New course takes shape for merged New Zealand clubs


    The new Royal Auckland and Grange Golf Club in New Zealand was formed by the merger of neighbouring clubs Royal Auckland and The Grange


    Nicklaus Design are creating a new 27-hole facility. Grassing of the first eighteen holes is almost complete, ahead of a 2020 opening


    Most of the work to date has taken place on the previous Grange course


    The estuary that previously separated the two courses will now be more in play


    The opening hole of the new ‘Range’ nine


    The fifth hole on the ‘Tamaki’ nine

Richard Humphreys
By Richard Humphreys

Grassing is almost complete on eighteen holes of a new 27-hole layout created by Nicklaus Design for Royal Auckland and Grange Golf Club in Auckland, New Zealand.

The new club is a result of the 2017 merger of the adjacent Royal Auckland and The Grange clubs, each of which had an 18-hole course and limited practice facilities.

“The courses were separated by an estuary and there was no physical link between the two. A whole brand-new master plan was put together rerouting both courses and moving the clubhouse and maintenance facilities,” said Chris Cochran, senior design associate at Nicklaus Design. “The new club will be 27 holes, each nine being of equal calibre, with world-class practice facilities.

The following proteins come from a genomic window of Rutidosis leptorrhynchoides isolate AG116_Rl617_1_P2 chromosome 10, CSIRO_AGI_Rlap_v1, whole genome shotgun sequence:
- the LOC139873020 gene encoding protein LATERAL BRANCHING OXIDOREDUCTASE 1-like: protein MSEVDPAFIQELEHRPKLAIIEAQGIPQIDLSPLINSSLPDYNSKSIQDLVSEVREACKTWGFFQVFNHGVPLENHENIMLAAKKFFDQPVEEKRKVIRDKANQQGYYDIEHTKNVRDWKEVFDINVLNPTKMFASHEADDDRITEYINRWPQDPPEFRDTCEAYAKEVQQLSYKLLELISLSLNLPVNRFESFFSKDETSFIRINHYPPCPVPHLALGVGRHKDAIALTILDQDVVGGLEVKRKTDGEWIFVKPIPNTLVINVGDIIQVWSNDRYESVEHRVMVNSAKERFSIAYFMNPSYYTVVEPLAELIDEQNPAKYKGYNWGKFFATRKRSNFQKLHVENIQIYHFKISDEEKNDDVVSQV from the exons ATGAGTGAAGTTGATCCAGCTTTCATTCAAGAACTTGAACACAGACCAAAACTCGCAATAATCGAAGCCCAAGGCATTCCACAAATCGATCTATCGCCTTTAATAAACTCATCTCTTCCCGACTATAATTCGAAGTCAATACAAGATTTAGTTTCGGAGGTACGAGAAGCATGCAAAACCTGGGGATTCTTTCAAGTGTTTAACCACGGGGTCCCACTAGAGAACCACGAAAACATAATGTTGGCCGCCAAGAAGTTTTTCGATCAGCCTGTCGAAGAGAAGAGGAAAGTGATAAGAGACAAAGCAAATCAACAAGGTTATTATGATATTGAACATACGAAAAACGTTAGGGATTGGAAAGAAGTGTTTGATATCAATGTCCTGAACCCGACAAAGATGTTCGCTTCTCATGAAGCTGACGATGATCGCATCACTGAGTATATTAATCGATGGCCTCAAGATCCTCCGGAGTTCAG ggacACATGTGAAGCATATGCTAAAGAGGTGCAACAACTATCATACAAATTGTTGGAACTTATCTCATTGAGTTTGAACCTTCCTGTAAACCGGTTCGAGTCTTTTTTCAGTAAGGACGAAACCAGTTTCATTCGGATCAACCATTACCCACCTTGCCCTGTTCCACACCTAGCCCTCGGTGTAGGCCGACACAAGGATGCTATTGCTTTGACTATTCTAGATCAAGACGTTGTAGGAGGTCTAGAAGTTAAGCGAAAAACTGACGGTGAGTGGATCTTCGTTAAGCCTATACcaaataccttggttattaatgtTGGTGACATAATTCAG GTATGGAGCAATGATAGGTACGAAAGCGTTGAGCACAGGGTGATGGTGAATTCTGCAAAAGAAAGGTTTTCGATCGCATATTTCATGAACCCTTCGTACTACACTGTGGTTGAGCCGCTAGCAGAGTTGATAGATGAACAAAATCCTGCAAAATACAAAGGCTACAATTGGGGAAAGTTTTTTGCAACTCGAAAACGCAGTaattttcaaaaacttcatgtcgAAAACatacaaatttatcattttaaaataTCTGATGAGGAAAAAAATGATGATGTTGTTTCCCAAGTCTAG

“Land on the sides of both properties has been sold off to finance the construction of the new course. A new clubhouse will be built on the estuary that separates the two properties and two bridges have been built to connect the two sites.”

The first phase of the project began in September 2017, with golf course contractor Puddicombe Golf constructing holes on the Grange property.

Work is now in its second year and grassing of the first eighteen holes is expected to be completed soon, with a view to being open for play in spring 2020.

“We are working mostly on the old Grange site now, which is a lovely property with big cypress and pine trees and a series of deep gullies that run through the property,” said Cochran. “The thirteen-and-a-half holes on that side of the property use the gullies as lateral and cross hazards. The four-and-a-half holes on the Middlemore [Royal Auckland] property now play along or over the estuary.

“In the past, the estuary was never used on the golf course and was screened off with vegetation. The vegetation was cleared and now there are fantastic long views to and from each property that were not there before.”

“There are countless people who have been a big help on the project. General manager Rob Selley, who was the GM at the Australian Golf Club when we renovated it several years ago, is now at RAGGC. His experience has been very helpful. Paul Garvie, who I have worked with all around the world since 1997, is the project manager and has done a great job putting a team together to build the golf course.

“Grassing is coming along nicely, since the sprigging of the fairways is a much more painstaking task than what we experience in the USA, and I personally would be thrilled if we were sprigged out by March next year.”

The third nine and practice facilities will be built in 2019 and are expected to open in summer 2021.